Senate confirms top air regulator at EPA

Senate confirms top air regulator at EPA
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The Senate on Thursday confirmed William Wehrum to head the Environmental Protection Agency’s (EPA) Office of Air and Radiation, making him one of the most powerful officials in the agency.

Wehrum became only the second of President Trump’s EPA nominees to secure Senate confirmation. Senators approved his nomination on a 49-47 vote.

Democrats and environmentalists lined up against Wehrum’s nomination, noting both his legal career and a controversial tenure at the EPA under President George W. Bush.

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Wehrum was the acting director of the Air and Radiation Office during the Bush administration. But Senate Democrats blocked his nomination to hold the position full-time, questioning his ability to write strong environmental rules.

During his confirmation process earlier this year, Democrats noted the 27 times federal courts had overturned regulations Wehrum worked on while at the agency.

“Mr. Wehrum is essentially applying for the job he already had at EPA, and you would think that would be easy, but Mr. Wehrum's resume shows that a great deal of the work he did in his last job as Acting Assistant Administrator for Air and Radiation was not up to par,” Sen. Tom CarperThomas (Tom) Richard CarperOvernight Energy: Critics blast EPA move as 'license to pollute' during pandemic | Trump expected to roll back Obama mileage standards| Group plans to sue over rollback of water law Trump administration expected to roll back Obama-era mileage standards Senator Tom Coburn's government oversight legacy MORE (D-Del.) said.

“In this job, subpar work impacts millions of Americans, especially children and the most vulnerable among us.”

Wehrum’s post-government career has also kicked up opposition. As a lawyer, he has worked for firms that represent fossil fuel groups he will soon be regulating, including the American Petroleum Institute, American Fuel & Petrochemical Manufacturers, the American Chemistry Council and the National Association of Manufacturers.

“While he worked at the EPA during the George W. Bush administration, Mr. Wehrum attempted to direct the agency's air requirements to favor markets, earning praise from industry groups he would later represent in private practice,” Sen. Ben CardinBenjamin (Ben) Louis CardinDemocratic senator asks Pompeo to stop saying 'Wuhan virus' Small-business rescue package expected to swell to 0 billion or more McConnell sets Friday night deadline for bipartisan deal on stimulus MORE (D-Md.) said. “How can we ask Mr. Wehrum to objectively administer the Clean Air Act after a career spent on one side?”

Republicans, however, have hailed Wehrum as a strong lieutenant for EPA Administrator Scott PruittEdward (Scott) Scott PruittOvernight Energy: House stimulus aims to stem airline pollution | Environmental measures become sticking point in Senate talks | Progressives propose T 'green stimulus' Court sides with scientists on EPA policy barring grantees from serving on agency boards Overnight Energy: Senate energy bill stalled amid amendment fight | Coronavirus, oil prices drive market meltdown | Green groups say Dem climate plan doesn't go far enough MORE in the Trump administration’s deregulatory push.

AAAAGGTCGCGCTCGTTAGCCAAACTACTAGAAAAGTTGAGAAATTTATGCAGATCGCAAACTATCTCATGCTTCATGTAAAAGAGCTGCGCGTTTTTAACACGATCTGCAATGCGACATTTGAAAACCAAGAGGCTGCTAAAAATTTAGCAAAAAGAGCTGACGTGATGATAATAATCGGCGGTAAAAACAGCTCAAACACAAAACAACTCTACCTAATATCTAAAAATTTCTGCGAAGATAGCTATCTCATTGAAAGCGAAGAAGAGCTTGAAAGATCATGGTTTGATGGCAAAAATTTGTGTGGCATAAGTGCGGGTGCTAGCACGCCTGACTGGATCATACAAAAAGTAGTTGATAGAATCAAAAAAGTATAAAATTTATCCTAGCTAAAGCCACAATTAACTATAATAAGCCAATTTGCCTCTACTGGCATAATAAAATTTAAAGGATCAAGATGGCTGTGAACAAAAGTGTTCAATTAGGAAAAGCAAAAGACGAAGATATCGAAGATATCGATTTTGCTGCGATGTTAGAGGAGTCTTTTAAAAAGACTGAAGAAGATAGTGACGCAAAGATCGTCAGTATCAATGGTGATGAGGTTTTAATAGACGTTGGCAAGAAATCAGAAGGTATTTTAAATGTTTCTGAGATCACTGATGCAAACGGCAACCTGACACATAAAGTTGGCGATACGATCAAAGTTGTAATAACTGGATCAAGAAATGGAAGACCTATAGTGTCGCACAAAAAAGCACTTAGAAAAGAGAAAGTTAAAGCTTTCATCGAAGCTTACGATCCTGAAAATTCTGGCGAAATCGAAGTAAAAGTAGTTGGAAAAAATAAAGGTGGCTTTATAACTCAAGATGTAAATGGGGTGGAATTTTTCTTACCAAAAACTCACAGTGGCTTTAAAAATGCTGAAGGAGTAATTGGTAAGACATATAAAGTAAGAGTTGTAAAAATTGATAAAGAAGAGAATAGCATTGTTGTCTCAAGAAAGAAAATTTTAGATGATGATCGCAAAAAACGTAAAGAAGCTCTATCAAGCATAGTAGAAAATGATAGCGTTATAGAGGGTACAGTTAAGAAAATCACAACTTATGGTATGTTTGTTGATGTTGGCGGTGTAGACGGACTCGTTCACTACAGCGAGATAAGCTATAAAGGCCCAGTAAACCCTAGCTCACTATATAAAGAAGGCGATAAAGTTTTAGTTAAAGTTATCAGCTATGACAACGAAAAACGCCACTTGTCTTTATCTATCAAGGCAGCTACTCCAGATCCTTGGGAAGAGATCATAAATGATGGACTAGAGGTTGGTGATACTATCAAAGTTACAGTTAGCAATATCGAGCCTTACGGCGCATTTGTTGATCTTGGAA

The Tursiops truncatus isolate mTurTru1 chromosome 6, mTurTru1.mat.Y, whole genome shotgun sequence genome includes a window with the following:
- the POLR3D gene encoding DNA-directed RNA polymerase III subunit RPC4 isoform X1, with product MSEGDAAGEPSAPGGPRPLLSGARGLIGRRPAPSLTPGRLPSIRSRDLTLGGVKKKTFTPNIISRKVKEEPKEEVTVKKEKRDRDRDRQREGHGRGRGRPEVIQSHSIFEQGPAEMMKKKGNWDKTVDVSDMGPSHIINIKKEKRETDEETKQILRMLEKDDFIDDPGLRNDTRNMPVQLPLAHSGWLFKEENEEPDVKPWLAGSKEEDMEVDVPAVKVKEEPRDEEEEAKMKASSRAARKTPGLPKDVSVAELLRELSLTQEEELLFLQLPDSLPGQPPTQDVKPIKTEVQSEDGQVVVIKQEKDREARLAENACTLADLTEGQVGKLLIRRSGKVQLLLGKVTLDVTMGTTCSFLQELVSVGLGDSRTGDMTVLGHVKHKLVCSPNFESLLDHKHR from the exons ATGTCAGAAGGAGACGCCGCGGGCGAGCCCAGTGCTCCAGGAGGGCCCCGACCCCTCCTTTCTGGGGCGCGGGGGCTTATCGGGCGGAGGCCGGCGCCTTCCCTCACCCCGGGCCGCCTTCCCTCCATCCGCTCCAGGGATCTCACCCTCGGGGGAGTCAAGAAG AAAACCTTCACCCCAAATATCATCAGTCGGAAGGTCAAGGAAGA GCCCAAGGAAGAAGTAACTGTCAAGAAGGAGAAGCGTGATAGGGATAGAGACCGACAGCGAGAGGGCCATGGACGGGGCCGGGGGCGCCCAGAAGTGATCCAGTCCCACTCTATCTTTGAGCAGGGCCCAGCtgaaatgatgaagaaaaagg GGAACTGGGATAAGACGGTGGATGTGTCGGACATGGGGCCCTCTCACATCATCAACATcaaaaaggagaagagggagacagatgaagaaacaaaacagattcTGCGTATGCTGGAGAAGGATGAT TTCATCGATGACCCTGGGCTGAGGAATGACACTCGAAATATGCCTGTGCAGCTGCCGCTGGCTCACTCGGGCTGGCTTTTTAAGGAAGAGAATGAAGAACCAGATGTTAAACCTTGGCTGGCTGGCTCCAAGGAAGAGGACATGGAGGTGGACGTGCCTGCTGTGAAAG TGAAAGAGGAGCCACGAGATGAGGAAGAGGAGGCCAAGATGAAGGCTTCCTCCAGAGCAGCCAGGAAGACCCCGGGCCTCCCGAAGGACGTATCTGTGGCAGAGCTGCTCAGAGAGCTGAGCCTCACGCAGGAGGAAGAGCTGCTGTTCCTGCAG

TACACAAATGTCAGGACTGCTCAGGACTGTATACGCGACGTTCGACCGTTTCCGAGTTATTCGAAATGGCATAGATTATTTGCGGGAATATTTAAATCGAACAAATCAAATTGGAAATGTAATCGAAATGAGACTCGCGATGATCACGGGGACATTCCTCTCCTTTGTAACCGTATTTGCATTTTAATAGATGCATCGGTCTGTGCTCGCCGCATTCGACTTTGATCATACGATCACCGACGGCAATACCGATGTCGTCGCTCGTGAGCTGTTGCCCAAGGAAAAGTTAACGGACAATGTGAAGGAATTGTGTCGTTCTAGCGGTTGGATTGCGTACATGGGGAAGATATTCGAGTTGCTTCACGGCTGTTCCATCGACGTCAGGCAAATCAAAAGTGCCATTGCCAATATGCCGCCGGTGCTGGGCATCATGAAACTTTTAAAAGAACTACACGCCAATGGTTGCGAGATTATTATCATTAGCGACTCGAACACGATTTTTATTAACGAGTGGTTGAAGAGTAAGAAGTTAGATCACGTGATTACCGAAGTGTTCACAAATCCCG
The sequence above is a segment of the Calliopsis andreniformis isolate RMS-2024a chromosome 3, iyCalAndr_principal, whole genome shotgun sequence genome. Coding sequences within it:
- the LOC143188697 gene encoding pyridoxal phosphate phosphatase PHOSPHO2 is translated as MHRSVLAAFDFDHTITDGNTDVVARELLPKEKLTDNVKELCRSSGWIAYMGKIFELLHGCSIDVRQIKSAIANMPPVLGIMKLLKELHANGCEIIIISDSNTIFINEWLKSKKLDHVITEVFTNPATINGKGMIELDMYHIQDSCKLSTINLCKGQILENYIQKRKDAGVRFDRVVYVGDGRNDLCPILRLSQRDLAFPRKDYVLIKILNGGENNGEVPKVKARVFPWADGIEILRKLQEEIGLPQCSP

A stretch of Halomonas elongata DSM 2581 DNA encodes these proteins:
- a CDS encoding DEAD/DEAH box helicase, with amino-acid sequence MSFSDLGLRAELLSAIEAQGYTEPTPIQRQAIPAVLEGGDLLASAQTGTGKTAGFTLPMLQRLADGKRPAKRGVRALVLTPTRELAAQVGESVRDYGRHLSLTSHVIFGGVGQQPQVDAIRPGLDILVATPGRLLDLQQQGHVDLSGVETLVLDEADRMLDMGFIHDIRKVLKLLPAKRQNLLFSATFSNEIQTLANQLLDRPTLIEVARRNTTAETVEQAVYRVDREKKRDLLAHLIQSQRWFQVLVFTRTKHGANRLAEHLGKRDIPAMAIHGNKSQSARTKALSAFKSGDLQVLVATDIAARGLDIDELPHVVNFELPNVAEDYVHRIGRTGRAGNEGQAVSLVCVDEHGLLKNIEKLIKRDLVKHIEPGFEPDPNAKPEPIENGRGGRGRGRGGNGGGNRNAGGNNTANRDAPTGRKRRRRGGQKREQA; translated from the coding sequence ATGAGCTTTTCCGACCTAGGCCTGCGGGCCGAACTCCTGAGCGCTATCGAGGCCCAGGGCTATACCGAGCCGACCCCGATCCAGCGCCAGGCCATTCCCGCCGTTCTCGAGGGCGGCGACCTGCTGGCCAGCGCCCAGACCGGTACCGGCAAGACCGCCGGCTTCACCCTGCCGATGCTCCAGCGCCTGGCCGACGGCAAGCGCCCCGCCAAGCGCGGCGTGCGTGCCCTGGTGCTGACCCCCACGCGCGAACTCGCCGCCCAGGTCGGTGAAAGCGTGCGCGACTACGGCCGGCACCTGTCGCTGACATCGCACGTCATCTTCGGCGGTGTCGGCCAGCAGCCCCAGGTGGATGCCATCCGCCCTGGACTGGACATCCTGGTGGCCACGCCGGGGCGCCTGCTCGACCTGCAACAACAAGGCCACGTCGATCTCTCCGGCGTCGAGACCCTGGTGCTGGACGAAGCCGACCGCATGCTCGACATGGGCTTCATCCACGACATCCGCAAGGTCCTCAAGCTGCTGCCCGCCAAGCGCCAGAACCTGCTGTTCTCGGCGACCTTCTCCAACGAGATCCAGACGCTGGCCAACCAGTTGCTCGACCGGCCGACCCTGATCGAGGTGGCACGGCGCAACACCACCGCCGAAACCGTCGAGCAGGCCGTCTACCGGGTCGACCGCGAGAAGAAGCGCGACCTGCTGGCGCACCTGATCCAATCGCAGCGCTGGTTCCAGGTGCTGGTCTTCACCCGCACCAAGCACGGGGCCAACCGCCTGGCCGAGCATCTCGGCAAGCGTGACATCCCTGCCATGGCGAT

“Under the Obama administration, the air office was also one of the biggest regulatory abusers,” Sen. John BarrassoJohn Anthony BarrassoOvernight Energy: House stimulus aims to stem airline pollution | Environmental measures become sticking point in Senate talks | Progressives propose T 'green stimulus' GOP blames environmental efforts, but Democrats see public health problems with stimulus Rand Paul's coronavirus diagnosis sends shockwaves through Senate MORE (R-Wyo.) said on Wednesday. “Now Mr. Wehrum is going to play a key role in undoing this red tape. The American people need a qualified leader in the EPA Air office. Bill Wehrum is the right man for the job.”

Senate Majority Leader Mitch McConnellAddison (Mitch) Mitchell McConnellThe Hill's Campaign Report: Trump, Biden spar over coronavirus response Senator Tom Coburn's government oversight legacy Schumer praises choice of Defense inspector general to oversee corporate lending fund MORE (R-Ky.), meantime, said Wehrum “will put his experience to good use for our nation.”

“Nominees like Mr. Wehrum will continue to work with this EPA to undo the damage of the Obama administration’s overreach in a reasonable manner,” he said.

In a statement, Pruitt said, "Bill Wehrum has a long history of public service, including over 30 years working in the environmental field. I look forward to him joining EPA to help us implement our positive environmental agenda and administer programs that ensure that Americans have access to clean air."

The Office of Air and Radiation has a large regulatory portfolio covering air pollution, climate change, auto emissions and other issues. Several of the Obama administration’s key — and most controversial — environmental rules came out of that office, including restrictions on methane, ozone and carbon dioxide and the Clean Power Plan climate rule for power plants.

Sen. Susan CollinsSusan Margaret CollinsGOP presses for swift Ratcliffe confirmation to intel post Campaigns pivot toward health awareness as races sidelined by coronavirus Senate eyes quick exit after vote on coronavirus stimulus package MORE (R-Maine) was the only Republican to oppose Wehrum's nomination, and no Democrats voted to confirm him. 

—Updated at 1:06 p.m.